Thursday, September 1, 2011

Writing a Piece of My Obituary

On Sunday, I started receiving emails from several people I know from work – some recent and some from 20 or more years ago – about a man we all knew and had worked with. He and his wife had gone out to dinner Saturday with friends, came home, and went to bed. He woke up in the early hours of Sunday – and died of a heart attack.

I had worked with him in 1980s. We were part of a group that spent a lot of time traveling back and forth to Canada for government hearings, usually in Toronto but occasionally in Ottawa. The hearings were held two or three times a month, and for a good year our lives were defined by those trips: leave Sunday for the hearings, which usually lasted three days. Stay at a hotel. Sit inside of a government hearing room from nine to five. Spend from five to seven talking about what had gone on. Then dinner. Then work. Then sleep. Thursday, and sometimes Friday: fly back to St. Louis.

My job was to be a resource for the one reporter covering the hearings. That’s right, just one reporter. But that reporter’s stories became the stories published across the country and in the United States.

Most of the people in our group didn’t like the reporter, staunchly believing she was biased against the company. So there was an education process for our people, and an education process for the reporter.

The more I was in Canada, the more I loved the place, and the more I could see the differences with the United States. In 2005, my wife and I spent a week in Montreal, and I think we both could live there, at least six months a year.

The guy who everyone called and emailed me about was the strategist for our group in Canada. He could find ways around the most formidable obstacles. He could come up with some of the most innovative, creative ideas. And he was the one who had to explain to the executives in St. Louis when things went well, and when things didn’t go well.

On Sunday, after the emails, a phone call came. Could I write an article, essentially his obituary? The hope was that it might be published in the newspaper, but that was a long shot; the newspaper staff usually writes these articles and they tend to favor people well known in the community or who’ve accomplished some major thing in the community. (An obituary article yesterday was about the former dean of the School of Architecture at Washington University in St. Louis who had played a major role in the creation of the St. Louis Arch.)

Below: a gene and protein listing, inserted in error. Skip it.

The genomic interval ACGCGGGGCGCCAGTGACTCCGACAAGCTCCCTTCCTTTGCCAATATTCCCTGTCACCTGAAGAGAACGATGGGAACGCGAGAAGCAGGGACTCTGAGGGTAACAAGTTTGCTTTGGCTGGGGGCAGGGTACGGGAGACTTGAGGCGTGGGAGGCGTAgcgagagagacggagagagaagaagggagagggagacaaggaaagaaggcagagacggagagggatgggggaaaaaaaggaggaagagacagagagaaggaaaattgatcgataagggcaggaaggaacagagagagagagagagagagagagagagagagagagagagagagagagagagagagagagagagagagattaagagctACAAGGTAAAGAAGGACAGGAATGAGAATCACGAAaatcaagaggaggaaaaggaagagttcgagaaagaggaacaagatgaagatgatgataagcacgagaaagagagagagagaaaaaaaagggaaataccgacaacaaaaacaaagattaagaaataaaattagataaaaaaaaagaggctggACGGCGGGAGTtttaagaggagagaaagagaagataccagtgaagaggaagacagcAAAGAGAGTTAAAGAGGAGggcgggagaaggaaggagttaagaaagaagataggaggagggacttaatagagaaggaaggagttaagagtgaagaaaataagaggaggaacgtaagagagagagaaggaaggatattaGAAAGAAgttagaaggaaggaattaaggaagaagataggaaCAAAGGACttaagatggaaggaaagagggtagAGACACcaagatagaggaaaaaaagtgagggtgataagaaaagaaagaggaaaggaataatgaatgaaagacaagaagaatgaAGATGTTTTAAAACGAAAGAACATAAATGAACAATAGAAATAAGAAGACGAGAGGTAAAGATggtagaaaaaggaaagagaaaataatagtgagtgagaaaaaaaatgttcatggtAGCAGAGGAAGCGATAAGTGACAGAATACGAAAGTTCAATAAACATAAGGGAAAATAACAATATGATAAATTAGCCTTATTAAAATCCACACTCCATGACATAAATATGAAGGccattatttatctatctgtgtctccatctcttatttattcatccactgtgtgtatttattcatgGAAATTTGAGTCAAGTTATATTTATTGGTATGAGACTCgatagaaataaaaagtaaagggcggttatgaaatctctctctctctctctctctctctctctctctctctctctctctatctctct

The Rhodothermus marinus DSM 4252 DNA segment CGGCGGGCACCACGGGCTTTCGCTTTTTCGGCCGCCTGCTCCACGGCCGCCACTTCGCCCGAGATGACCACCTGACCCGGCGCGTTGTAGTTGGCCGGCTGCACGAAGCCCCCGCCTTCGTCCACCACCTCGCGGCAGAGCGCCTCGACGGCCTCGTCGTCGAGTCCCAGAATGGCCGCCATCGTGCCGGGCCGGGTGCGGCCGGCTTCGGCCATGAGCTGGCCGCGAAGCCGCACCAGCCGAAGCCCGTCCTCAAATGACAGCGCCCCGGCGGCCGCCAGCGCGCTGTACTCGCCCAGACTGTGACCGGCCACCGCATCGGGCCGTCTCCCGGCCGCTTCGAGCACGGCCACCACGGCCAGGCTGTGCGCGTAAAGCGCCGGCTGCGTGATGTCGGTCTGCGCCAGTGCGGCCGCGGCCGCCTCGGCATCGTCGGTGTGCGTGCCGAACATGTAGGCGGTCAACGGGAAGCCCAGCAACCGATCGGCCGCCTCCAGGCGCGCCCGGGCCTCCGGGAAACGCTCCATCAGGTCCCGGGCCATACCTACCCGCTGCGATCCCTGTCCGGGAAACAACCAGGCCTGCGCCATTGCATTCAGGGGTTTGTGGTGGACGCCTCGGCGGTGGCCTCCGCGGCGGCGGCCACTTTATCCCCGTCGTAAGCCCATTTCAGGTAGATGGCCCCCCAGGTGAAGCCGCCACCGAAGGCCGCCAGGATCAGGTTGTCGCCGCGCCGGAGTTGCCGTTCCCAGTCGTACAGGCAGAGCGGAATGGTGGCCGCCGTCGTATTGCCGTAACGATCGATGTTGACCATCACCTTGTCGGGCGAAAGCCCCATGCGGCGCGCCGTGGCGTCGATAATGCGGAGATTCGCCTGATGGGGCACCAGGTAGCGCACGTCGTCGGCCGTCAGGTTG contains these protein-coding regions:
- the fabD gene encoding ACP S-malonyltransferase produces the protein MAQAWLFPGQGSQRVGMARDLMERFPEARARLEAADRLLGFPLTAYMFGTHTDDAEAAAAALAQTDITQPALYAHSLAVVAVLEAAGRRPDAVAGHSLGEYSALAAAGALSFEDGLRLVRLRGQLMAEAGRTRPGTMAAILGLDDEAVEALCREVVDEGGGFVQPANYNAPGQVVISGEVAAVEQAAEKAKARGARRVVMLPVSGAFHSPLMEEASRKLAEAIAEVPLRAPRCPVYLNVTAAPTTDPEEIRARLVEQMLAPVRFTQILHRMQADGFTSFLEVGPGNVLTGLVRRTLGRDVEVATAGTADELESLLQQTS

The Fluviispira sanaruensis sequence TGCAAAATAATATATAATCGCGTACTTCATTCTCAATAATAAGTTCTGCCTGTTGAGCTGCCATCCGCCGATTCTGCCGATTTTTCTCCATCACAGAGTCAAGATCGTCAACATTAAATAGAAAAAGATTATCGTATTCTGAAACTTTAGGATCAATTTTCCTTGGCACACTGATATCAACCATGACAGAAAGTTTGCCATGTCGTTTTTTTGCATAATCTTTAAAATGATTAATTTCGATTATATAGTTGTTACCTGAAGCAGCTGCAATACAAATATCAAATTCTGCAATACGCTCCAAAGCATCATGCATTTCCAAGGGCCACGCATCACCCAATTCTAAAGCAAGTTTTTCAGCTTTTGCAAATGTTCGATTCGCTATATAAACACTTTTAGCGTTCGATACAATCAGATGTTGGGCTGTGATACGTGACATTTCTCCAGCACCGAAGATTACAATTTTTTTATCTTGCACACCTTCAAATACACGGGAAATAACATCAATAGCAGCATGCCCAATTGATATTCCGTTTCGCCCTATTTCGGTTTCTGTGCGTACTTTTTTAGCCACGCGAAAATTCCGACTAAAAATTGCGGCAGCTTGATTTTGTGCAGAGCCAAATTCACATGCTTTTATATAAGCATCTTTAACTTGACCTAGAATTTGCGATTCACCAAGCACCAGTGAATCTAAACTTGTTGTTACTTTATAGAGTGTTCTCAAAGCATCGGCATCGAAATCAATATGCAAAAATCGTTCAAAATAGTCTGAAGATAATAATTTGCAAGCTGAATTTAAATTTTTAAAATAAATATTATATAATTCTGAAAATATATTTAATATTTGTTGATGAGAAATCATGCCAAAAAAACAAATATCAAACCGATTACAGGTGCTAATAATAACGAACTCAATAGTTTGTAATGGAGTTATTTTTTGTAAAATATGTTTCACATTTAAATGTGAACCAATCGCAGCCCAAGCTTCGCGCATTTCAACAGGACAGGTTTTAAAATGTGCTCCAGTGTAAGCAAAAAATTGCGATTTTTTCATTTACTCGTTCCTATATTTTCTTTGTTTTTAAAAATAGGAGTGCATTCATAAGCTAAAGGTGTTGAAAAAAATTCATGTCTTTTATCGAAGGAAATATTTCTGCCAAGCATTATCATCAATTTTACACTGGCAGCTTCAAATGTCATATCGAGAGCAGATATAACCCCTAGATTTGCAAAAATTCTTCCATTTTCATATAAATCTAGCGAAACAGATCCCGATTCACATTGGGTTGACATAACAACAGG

So I write the article. It was difficult finding facts. A lot of old Human Resources records no longer exist, or they moldering away in some warehouse. There wasn’t a lot I could find on Google; most of his career happened before the electronic revolution.

But I finally got enough information together, and worked the draft over several times. The writing was troublesome, for several reasons. There were personal feelings involved. There was the challenge of not having enough information. And there was the feeling I was writing a piece of my own history, my own obituary. An important part of my past career was going to be buried.

What I knew about the man, and what I learned while writing the article, was this: the important part of a person’s life is not the great achievements, the innovative strategies, the miracles that get pulled off for the company. No, the important things are the two children, the three grandchildren, and the work of sitting on a board month after month to provide services for children. It’s the friends who are mourning. It’s the wife who thought there were still a lot of years left, to travel and enjoy life. It’s the church where we worship every Sunday.

It’s all those things we take for granted.